OSHA comments from the January 19, 1989 Final Rule on Air Contaminants Project extracted from 54FR2332 et. seq. This rule was remanded by the U.S. Circuit Court of Appeals and the limits are not currently in force.

CAS: 7429-90-5; Chemical Formula: Al

OSHA formerly had no specific permissible exposure limit for aluminum metal dust, although the Agency’s generic 15 mg/m3 TWA limit for total particulate applied. The ACGIH has an 8-hour TWA limit of 10 mg/m3 as total dust for this substance. OSHA proposed a PEL of 10 mg/m3 (total particulate) and 5 mg/m3 (respirable fraction) for aluminum metal dust; however, in the final rule, OSHA is retaining its former 15-mg/m3 total particulate limit for this substance. In its elemental form, aluminum is a white, malleable, ductile metal.

Aluminum metal dust has been shown to present a minimal health hazard, according to results from the McIntyre Foundation’s 27-year study of aluminum oxide dust (discussed in Stokinger 1981a, in Patty’s Industrial Hygiene and Toxicology, 3rd rev. ed., Vol. 2A, pp. 1500-1503). No deleterious lung or systemic effects were observed as a result of exposure to aluminum metal dust having a particle size of 1.2 um at calculated concentrations equivalent to 2 mg/m3 over an 8-hour workshift. Even much higher concentrations (not further specified) over 10- or 20-minute periods produced no adverse effects (ACGIH 1986/Ex. 1-3, p. 22). A comment submitted by the Reynolds Aluminum Company endorses OSHA’s classification of aluminum metal dust under the general dust and particulate heading (Ex. 3-135). NIOSH (Ex. 8-47, Table N4) did not conduct an in-depth review of the health evidence for this substance. OSHA has concluded that aluminum metal dusts are appropriately controlled by retaining the Agency’s PELs of 15 mg/m3 TWA, as total particulate, and 5 mg/m3, as the respirable fraction. OSHA has determined that these limits will provide protection against the significant risk of physical irritation.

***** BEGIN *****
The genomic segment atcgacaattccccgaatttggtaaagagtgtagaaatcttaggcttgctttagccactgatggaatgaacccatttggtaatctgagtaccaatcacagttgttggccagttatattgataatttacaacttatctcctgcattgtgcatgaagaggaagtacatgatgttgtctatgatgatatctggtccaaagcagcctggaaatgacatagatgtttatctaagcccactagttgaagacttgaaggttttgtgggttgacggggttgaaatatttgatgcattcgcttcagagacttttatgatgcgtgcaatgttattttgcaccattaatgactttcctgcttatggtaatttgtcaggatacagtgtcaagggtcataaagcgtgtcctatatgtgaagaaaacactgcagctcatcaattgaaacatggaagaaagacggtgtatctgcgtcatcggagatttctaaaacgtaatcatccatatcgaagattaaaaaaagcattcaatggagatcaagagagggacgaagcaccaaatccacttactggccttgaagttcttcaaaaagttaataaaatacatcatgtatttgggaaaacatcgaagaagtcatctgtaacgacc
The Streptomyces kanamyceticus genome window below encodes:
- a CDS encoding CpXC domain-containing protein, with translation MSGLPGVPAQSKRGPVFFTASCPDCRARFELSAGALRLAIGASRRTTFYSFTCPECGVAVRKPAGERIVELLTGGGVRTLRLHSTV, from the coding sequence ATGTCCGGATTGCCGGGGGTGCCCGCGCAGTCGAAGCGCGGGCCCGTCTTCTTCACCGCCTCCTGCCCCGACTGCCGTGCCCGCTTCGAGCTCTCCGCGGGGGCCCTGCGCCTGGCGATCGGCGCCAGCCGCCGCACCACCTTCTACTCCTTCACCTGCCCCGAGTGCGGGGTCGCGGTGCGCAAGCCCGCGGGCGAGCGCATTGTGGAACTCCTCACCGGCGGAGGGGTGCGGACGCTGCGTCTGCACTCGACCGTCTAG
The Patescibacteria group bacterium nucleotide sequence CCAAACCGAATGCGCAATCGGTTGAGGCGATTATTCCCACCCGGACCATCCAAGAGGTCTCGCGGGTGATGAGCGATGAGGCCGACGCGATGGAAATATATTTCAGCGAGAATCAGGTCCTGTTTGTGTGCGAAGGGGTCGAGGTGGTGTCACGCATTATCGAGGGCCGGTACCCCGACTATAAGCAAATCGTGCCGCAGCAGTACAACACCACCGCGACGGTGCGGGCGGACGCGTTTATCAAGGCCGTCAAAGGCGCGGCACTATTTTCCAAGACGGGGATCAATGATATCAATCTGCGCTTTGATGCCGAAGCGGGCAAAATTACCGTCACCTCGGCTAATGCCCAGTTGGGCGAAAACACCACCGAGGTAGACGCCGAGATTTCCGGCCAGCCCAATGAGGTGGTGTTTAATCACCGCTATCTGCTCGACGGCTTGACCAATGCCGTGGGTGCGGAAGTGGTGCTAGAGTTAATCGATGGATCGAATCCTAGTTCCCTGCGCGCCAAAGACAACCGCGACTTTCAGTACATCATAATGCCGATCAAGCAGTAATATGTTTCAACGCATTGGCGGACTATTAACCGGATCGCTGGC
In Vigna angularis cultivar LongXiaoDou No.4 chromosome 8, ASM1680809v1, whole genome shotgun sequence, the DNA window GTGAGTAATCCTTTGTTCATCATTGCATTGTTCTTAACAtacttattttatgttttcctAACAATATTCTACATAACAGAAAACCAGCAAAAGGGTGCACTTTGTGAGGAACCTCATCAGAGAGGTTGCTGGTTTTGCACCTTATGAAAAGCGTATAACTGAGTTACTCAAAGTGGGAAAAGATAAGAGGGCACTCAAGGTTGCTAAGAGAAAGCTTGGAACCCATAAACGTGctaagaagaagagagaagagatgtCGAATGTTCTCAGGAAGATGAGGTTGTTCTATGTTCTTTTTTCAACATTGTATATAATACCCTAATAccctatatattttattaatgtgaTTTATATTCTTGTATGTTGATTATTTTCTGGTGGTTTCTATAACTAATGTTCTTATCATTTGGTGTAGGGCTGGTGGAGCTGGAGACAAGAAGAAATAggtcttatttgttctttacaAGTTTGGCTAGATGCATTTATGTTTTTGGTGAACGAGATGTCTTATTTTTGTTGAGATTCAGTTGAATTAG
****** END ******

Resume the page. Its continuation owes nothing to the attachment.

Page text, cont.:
Page last reviewed: September 28, 2011